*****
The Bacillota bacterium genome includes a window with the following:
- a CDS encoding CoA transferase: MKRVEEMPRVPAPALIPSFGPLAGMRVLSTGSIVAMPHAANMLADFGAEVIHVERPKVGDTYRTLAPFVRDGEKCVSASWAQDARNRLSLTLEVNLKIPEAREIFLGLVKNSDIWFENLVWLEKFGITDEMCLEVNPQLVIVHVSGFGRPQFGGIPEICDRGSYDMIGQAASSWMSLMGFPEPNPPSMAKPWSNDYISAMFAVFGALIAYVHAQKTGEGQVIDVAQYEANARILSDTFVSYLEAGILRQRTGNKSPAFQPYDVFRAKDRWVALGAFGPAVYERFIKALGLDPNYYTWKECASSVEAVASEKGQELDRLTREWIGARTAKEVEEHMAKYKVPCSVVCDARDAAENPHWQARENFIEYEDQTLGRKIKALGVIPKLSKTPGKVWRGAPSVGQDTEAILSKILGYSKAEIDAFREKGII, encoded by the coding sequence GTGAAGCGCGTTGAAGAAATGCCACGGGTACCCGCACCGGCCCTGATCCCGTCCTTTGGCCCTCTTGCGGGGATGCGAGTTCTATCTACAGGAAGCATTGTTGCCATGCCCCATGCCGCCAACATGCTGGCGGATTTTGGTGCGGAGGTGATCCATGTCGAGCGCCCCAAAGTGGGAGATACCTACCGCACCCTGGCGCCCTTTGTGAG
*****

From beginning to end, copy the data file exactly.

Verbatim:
The Bacillota bacterium genome includes a window with the following:
- a CDS encoding CoA transferase: MKRVEEMPRVPAPALIPSFGPLAGMRVLSTGSIVAMPHAANMLADFGAEVIHVERPKVGDTYRTLAPFVRDGEKCVSASWAQDARNRLSLTLEVNLKIPEAREIFLGLVKNSDIWFENLVWLEKFGITDEMCLEVNPQLVIVHVSGFGRPQFGGIPEICDRGSYDMIGQAASSWMSLMGFPEPNPPSMAKPWSNDYISAMFAVFGALIAYVHAQKTGEGQVIDVAQYEANARILSDTFVSYLEAGILRQRTGNKSPAFQPYDVFRAKDRWVALGAFGPAVYERFIKALGLDPNYYTWKECASSVEAVASEKGQELDRLTREWIGARTAKEVEEHMAKYKVPCSVVCDARDAAENPHWQARENFIEYEDQTLGRKIKALGVIPKLSKTPGKVWRGAPSVGQDTEAILSKILGYSKAEIDAFREKGII, encoded by the coding sequence GTGAAGCGCGTTGAAGAAATGCCACGGGTACCCGCACCGGCCCTGATCCCGTCCTTTGGCCCTCTTGCGGGGATGCGAGTTCTATCTACAGGAAGCATTGTTGCCATGCCCCATGCCGCCAACATGCTGGCGGATTTTGGTGCGGAGGTGATCCATGTCGAGCGCCCCAAAGTGGGAGATACCTACCGCACCCTGGCGCCCTTTGTGAG